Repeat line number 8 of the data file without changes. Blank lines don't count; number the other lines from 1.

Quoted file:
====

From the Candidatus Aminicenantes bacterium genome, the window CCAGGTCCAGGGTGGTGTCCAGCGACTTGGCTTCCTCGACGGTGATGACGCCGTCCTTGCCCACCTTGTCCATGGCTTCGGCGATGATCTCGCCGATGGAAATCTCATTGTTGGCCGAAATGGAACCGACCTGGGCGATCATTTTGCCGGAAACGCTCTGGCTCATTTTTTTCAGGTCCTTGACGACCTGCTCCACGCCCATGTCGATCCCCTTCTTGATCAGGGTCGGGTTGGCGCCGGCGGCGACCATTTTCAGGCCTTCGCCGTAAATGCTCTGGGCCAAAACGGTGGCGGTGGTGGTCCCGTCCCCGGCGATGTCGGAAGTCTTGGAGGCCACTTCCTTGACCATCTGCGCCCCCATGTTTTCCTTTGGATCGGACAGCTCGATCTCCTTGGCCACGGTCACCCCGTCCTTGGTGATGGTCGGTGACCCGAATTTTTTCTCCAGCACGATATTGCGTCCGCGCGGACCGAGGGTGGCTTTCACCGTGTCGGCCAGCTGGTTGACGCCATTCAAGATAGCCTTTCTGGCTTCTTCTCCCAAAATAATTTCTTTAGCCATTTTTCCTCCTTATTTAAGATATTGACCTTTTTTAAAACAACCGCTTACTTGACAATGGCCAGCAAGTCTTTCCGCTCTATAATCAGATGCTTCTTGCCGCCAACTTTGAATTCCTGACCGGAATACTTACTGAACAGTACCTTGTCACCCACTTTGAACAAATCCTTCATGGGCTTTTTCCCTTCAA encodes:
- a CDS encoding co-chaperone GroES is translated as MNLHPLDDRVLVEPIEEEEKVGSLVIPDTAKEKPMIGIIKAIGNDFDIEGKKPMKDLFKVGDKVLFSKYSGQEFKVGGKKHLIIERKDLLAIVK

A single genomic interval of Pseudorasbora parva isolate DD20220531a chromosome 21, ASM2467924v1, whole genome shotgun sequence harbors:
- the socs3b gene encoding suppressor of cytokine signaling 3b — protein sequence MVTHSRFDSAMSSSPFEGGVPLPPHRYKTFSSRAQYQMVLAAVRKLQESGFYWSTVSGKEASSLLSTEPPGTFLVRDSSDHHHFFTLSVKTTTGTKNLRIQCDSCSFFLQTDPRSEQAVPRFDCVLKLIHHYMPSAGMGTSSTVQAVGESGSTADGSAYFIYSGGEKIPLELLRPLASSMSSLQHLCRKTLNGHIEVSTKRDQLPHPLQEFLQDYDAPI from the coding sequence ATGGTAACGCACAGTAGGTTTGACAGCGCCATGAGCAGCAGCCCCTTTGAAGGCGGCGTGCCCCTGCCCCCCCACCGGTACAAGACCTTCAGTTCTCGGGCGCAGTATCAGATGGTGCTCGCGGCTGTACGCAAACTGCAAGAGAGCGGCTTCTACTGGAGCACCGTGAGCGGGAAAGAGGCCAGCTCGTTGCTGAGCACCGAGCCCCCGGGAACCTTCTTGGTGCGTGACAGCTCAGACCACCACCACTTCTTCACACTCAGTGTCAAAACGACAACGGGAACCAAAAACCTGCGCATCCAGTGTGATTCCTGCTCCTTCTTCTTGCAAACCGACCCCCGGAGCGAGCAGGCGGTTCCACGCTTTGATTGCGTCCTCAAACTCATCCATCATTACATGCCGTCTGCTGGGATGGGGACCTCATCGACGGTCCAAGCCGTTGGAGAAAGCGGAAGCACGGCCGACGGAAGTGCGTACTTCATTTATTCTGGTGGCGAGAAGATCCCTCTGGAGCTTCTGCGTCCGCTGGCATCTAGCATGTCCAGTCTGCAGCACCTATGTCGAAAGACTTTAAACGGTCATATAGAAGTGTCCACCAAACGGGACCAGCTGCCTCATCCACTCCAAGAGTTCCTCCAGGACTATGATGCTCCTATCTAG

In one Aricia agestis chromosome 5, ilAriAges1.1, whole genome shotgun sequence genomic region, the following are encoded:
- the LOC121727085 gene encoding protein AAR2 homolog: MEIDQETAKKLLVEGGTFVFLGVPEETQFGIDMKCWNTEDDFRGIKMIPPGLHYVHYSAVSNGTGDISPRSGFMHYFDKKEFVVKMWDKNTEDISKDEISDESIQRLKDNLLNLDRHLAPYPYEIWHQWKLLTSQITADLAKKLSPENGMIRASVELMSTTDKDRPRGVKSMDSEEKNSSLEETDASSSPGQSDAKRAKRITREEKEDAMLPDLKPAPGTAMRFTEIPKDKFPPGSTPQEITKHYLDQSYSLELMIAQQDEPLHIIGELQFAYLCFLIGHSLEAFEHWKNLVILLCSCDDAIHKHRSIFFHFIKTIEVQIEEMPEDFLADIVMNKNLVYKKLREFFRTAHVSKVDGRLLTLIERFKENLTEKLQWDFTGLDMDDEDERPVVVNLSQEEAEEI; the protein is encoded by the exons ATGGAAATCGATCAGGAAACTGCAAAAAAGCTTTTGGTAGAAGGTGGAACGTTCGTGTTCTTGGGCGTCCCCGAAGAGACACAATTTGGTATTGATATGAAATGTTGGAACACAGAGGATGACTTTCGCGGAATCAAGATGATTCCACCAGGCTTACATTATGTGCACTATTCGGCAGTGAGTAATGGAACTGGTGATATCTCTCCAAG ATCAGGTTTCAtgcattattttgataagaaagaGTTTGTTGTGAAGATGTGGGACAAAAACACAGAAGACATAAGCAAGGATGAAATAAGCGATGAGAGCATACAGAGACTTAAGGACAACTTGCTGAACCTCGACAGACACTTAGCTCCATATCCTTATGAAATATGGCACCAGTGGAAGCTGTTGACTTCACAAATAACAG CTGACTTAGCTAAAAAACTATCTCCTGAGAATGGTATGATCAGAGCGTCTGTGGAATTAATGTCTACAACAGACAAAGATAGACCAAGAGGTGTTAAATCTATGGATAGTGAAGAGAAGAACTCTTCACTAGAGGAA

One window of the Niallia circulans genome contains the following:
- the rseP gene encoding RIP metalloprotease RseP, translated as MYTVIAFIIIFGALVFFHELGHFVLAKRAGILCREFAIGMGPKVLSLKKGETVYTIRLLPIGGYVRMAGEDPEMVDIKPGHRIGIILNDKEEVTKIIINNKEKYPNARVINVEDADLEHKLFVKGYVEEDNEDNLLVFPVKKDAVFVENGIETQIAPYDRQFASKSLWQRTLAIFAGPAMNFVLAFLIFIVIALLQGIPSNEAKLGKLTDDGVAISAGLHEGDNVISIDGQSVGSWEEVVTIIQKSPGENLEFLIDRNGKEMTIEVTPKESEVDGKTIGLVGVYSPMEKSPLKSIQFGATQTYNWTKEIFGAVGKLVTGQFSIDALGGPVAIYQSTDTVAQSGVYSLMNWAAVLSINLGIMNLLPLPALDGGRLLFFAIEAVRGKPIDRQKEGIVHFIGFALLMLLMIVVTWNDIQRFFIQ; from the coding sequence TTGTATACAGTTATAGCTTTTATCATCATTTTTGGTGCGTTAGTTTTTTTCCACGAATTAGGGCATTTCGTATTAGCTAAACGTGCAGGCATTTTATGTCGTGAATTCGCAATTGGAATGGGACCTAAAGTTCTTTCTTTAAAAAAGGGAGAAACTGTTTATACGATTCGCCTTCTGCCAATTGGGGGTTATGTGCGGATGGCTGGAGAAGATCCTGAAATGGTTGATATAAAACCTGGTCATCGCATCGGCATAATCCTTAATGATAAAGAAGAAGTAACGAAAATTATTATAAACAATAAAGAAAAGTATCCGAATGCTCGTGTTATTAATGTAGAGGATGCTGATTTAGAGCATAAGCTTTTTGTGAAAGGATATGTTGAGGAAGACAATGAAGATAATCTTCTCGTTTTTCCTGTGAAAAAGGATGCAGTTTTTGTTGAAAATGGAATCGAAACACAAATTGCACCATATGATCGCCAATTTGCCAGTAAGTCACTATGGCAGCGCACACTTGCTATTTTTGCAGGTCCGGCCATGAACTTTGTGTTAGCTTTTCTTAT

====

- the rseP gene encoding RIP metalloprotease RseP, translated as MYTVIAFIIIFGALVFFHELGHFVLAKRAGILCREFAIGMGPKVLSLKKGETVYTIRLLPIGGYVRMAGEDPEMVDIKPGHRIGIILNDKEEVTKIIINNKEKYPNARVINVEDADLEHKLFVKGYVEEDNEDNLLVFPVKKDAVFVENGIETQIAPYDRQFASKSLWQRTLAIFAGPAMNFVLAFLIFIVIALLQGIPSNEAKLGKLTDDGVAISAGLHEGDNVISIDGQSVGSWEEVVTIIQKSPGENLEFLIDRNGKEMTIEVTPKESEVDGKTIGLVGVYSPMEKSPLKSIQFGATQTYNWTKEIFGAVGKLVTGQFSIDALGGPVAIYQSTDTVAQSGVYSLMNWAAVLSINLGIMNLLPLPALDGGRLLFFAIEAVRGKPIDRQKEGIVHFIGFALLMLLMIVVTWNDIQRFFIQ; from the coding sequence TTGTATACAGTTATAGCTTTTATCATCATTTTTGGTGCGTTAGTTTTTTTCCACGAATTAGGGCATTTCGTATTAGCTAAACGTGCAGGCATTTTATGTCGTGAATTCGCAATTGGAATGGGACCTAAAGTTCTTTCTTTAAAAAAGGGAGAAACTGTTTATACGATTCGCCTTCTGCCAATTGGGGGTTATGTGCGGATGGCTGGAGAAGATCCTGAAATGGTTGATATAAAACCTGGTCATCGCATCGGCATAATCCTTAATGATAAAGAAGAAGTAACGAAAATTATTATAAACAATAAAGAAAAGTATCCGAATGCTCGTGTTATTAATGTAGAGGATGCTGATTTAGAGCATAAGCTTTTTGTGAAAGGATATGTTGAGGAAGACAATGAAGATAATCTTCTCGTTTTTCCTGTGAAAAAGGATGCAGTTTTTGTTGAAAATGGAATCGAAACACAAATTGCACCATATGATCGCCAATTTGCCAGTAAGTCACTATGGCAGCGCACACTTGCTATTTTTGCAGGTCCGGCCATGAACTTTGTGTTAGCTTTTCTTAT